A bulbous throat of thunder, cannibal maw of the bog, living half its life under the duckweed with eyes agog, squirming out from clustered eggs with tail to race, feed, and grow, hopping on humanoid legs to hunt and breed and bellow.
Ever fixed, mother and child, lasting longer than the old limestone carved to honor sneering gods styled with grim-faced features, each god now strewn amidst ruins, the grass grown wild with disrespect, and by Nature sewn to temper pride to something mild, to hush the god and his feckless groan and all others likewise beguiled with conceits beyond flesh, blood, and bone amongst the countless ruins piled, whereas mother and child stand alone— through eons, mother holding child, strong without army or wealth or throne.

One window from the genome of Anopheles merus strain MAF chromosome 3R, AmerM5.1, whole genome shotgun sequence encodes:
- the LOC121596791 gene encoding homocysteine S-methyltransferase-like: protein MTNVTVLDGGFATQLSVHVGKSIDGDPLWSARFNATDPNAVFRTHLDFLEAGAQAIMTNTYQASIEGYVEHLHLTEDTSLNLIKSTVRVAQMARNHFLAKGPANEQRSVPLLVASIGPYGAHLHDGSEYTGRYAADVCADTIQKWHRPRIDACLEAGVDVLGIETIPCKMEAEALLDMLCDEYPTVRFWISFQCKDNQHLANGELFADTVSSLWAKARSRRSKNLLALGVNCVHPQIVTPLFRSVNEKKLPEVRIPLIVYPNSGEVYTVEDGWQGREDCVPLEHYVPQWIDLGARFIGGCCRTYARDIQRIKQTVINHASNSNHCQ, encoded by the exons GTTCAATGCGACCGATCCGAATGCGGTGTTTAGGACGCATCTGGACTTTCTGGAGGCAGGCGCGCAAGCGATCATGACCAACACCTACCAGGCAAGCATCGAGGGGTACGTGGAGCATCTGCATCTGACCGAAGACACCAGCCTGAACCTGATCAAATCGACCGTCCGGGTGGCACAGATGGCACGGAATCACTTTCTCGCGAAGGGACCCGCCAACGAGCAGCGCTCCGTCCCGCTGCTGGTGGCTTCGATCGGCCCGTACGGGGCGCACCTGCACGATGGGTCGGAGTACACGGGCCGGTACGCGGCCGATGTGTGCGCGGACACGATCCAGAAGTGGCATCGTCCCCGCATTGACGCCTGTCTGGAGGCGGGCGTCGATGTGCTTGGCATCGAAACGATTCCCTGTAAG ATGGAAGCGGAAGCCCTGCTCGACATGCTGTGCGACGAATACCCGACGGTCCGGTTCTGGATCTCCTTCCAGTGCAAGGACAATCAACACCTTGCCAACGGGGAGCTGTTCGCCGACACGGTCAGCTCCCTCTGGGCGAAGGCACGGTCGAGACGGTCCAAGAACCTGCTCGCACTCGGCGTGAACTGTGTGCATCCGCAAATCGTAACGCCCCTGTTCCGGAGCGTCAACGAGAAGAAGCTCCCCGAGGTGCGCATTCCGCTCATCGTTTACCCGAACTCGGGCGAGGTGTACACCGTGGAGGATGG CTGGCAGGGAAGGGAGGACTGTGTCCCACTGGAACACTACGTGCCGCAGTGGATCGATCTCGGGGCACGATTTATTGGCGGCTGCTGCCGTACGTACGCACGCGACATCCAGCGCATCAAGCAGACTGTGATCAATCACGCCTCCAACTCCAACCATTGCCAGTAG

So polluted, this oasis in this vast desert, and so parched— poisoned with the unseen traces of what slakes us during our march; traces of poison created for convenience of our thirst thinking ourselves wise, and sated, to drink from bottles that are cursed, using death-essence that has staled from creatures of other ages to fuel the comforts which hailed progress in its doubtful stages till our death march comes to an end and we sink deep into the wastes to conclude, soon, this thirsty trend to fuel other species’ tastes.
Firstborn, yet never born, scooped from a womb of earth, yet from me would be torn she who would first give birth.
To give blood, and yet not the first among killers, nor the one cursed, but the first among the slain, blood for blood—sacrifice in vain.
A wager cost him dearly, though not a wager he made, losing it all, or nearly, except his faith which repaid his losses, although not all those who lost, and were thus laid to rest to prove him God’s thrall.